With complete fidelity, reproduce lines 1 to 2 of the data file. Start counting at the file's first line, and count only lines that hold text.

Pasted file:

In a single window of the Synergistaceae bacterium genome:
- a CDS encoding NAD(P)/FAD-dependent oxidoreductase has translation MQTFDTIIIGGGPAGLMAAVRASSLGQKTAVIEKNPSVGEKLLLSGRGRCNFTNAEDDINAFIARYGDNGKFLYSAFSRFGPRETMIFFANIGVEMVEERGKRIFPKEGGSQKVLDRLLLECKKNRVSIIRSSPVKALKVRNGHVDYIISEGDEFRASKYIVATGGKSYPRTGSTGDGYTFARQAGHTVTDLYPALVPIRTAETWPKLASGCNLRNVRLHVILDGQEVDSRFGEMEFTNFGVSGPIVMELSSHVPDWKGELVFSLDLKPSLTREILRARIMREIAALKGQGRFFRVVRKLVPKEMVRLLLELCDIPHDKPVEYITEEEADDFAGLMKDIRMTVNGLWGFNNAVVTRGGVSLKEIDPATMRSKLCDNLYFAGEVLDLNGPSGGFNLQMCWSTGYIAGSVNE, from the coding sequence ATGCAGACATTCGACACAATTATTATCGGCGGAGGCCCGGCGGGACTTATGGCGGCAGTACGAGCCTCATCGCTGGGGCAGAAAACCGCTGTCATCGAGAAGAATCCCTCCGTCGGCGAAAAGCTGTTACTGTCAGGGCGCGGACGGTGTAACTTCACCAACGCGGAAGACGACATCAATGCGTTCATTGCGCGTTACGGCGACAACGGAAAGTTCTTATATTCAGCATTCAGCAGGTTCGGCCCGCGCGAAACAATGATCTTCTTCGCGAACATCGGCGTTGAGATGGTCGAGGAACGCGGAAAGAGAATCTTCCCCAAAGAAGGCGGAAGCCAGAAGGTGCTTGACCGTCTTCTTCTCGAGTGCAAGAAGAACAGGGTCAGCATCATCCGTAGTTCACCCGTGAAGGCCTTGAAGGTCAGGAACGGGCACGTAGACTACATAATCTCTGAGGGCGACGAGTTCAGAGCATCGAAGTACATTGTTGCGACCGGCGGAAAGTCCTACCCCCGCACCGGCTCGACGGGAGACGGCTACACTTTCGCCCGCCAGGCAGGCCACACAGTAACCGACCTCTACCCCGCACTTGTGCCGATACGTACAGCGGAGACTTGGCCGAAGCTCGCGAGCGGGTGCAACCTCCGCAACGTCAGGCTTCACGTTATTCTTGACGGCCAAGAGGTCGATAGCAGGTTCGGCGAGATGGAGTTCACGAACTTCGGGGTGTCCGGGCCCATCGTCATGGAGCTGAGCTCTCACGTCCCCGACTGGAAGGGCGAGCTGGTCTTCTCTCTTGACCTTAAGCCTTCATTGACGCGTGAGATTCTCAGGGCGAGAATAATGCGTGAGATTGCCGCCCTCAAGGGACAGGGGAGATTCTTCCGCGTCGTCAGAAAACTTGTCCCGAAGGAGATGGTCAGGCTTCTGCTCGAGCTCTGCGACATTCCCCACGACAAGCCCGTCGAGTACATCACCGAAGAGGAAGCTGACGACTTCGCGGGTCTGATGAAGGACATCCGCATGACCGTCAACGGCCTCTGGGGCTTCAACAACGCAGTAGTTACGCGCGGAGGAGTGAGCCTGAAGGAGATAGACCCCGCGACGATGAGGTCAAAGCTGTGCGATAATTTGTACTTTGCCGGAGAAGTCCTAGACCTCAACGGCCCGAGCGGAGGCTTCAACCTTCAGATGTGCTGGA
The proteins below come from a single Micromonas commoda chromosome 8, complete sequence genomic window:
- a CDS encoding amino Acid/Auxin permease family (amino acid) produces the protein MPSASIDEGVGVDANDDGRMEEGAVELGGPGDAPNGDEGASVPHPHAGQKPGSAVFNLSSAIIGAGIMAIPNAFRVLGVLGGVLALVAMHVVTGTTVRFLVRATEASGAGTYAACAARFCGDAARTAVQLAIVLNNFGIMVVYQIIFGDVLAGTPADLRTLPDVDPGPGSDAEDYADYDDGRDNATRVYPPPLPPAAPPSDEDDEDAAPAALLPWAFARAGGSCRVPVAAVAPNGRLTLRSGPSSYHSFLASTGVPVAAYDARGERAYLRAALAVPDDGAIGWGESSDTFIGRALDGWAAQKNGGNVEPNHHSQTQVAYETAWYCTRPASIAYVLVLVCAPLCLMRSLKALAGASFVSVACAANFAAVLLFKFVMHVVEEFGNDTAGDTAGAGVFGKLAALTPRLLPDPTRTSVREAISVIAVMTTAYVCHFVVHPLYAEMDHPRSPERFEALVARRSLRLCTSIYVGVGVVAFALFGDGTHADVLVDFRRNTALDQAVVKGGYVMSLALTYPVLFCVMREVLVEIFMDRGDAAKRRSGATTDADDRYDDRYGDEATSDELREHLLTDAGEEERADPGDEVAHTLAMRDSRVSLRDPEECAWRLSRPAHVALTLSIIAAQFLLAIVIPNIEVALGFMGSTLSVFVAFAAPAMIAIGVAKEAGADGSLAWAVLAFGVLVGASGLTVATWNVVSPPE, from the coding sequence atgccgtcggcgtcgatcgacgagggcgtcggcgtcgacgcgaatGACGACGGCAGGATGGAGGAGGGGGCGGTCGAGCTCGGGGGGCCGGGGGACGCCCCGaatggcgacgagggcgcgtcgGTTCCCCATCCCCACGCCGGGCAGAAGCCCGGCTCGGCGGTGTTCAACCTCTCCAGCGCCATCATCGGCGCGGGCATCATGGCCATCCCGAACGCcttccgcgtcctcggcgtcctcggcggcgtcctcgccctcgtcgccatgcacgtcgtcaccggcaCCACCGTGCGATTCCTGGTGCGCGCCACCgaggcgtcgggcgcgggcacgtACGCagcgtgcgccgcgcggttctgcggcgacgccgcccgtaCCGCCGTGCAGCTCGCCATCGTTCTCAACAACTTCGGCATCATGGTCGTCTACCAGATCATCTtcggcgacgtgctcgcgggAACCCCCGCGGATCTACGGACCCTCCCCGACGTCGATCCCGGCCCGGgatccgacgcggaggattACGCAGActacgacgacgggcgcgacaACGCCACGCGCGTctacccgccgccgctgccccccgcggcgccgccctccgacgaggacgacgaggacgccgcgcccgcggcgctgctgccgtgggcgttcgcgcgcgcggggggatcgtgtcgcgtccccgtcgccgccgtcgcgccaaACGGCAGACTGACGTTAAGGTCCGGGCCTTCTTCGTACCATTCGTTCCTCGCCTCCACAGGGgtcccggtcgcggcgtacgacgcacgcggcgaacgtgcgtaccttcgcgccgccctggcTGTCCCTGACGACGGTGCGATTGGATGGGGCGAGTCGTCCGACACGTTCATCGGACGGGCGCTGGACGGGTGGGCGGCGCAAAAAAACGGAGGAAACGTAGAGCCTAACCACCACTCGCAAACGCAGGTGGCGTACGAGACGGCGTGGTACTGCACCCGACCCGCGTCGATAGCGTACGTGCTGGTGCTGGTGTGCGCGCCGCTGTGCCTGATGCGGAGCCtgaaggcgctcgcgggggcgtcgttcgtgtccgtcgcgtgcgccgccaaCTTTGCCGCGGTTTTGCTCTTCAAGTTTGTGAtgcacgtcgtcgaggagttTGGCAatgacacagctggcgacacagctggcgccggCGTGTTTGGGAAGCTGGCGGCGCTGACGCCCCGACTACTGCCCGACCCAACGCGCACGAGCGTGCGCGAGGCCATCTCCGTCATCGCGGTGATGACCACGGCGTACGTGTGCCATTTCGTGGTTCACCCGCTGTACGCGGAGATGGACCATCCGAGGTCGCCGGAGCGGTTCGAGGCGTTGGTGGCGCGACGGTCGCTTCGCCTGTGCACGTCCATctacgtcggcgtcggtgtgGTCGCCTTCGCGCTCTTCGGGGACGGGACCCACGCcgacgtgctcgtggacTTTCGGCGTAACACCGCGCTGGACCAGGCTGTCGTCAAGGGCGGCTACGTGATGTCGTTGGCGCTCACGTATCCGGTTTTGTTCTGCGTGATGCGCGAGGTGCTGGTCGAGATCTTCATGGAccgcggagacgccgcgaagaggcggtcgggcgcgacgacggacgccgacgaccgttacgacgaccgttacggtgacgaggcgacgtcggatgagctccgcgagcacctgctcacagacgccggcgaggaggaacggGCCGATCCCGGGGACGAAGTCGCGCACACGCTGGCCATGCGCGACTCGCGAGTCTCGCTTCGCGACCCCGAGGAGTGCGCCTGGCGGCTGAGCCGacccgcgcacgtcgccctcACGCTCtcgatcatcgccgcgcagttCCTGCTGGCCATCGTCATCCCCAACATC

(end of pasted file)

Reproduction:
In a single window of the Synergistaceae bacterium genome:
- a CDS encoding NAD(P)/FAD-dependent oxidoreductase has translation MQTFDTIIIGGGPAGLMAAVRASSLGQKTAVIEKNPSVGEKLLLSGRGRCNFTNAEDDINAFIARYGDNGKFLYSAFSRFGPRETMIFFANIGVEMVEERGKRIFPKEGGSQKVLDRLLLECKKNRVSIIRSSPVKALKVRNGHVDYIISEGDEFRASKYIVATGGKSYPRTGSTGDGYTFARQAGHTVTDLYPALVPIRTAETWPKLASGCNLRNVRLHVILDGQEVDSRFGEMEFTNFGVSGPIVMELSSHVPDWKGELVFSLDLKPSLTREILRARIMREIAALKGQGRFFRVVRKLVPKEMVRLLLELCDIPHDKPVEYITEEEADDFAGLMKDIRMTVNGLWGFNNAVVTRGGVSLKEIDPATMRSKLCDNLYFAGEVLDLNGPSGGFNLQMCWSTGYIAGSVNE, from the coding sequence ATGCAGACATTCGACACAATTATTATCGGCGGAGGCCCGGCGGGACTTATGGCGGCAGTACGAGCCTCATCGCTGGGGCAGAAAACCGCTGTCATCGAGAAGAATCCCTCCGTCGGCGAAAAGCTGTTACTGTCAGGGCGCGGACGGTGTAACTTCACCAACGCGGAAGACGACATCAATGCGTTCATTGCGCGTTACGGCGACAACGGAAAGTTCTTATATTCAGCATTCAGCAGGTTCGGCCCGCGCGAAACAATGATCTTCTTCGCGAACATCGGCGTTGAGATGGTCGAGGAACGCGGAAAGAGAATCTTCCCCAAAGAAGGCGGAAGCCAGAAGGTGCTTGACCGTCTTCTTCTCGAGTGCAAGAAGAACAGGGTCAGCATCATCCGTAGTTCACCCGTGAAGGCCTTGAAGGTCAGGAACGGGCACGTAGACTACATAATCTCTGAGGGCGACGAGTTCAGAGCATCGAAGTACATTGTTGCGACCGGCGGAAAGTCCTACCCCCGCACCGGCTCGACGGGAGACGGCTACACTTTCGCCCGCCAGGCAGGCCACACAGTAACCGACCTCTACCCCGCACTTGTGCCGATACGTACAGCGGAGACTTGGCCGAAGCTCGCGAGCGGGTGCAACCTCCGCAACGTCAGGCTTCACGTTATTCTTGACGGCCAAGAGGTCGATAGCAGGTTCGGCGAGATGGAGTTCACGAACTTCGGGGTGTCCGGGCCCATCGTCATGGAGCTGAGCTCTCACGTCCCCGACTGGAAGGGCGAGCTGGTCTTCTCTCTTGACCTTAAGCCTTCATTGACGCGTGAGATTCTCAGGGCGAGAATAATGCGTGAGATTGCCGCCCTCAAGGGACAGGGGAGATTCTTCCGCGTCGTCAGAAAACTTGTCCCGAAGGAGATGGTCAGGCTTCTGCTCGAGCTCTGCGACATTCCCCACGACAAGCCCGTCGAGTACATCACCGAAGAGGAAGCTGACGACTTCGCGGGTCTGATGAAGGACATCCGCATGACCGTCAACGGCCTCTGGGGCTTCAACAACGCAGTAGTTACGCGCGGAGGAGTGAGCCTGAAGGAGATAGACCCCGCGACGATGAGGTCAAAGCTGTGCGATAATTTGTACTTTGCCGGAGAAGTCCTAGACCTCAACGGCCCGAGCGGAGGCTTCAACCTTCAGATGTGCTGGA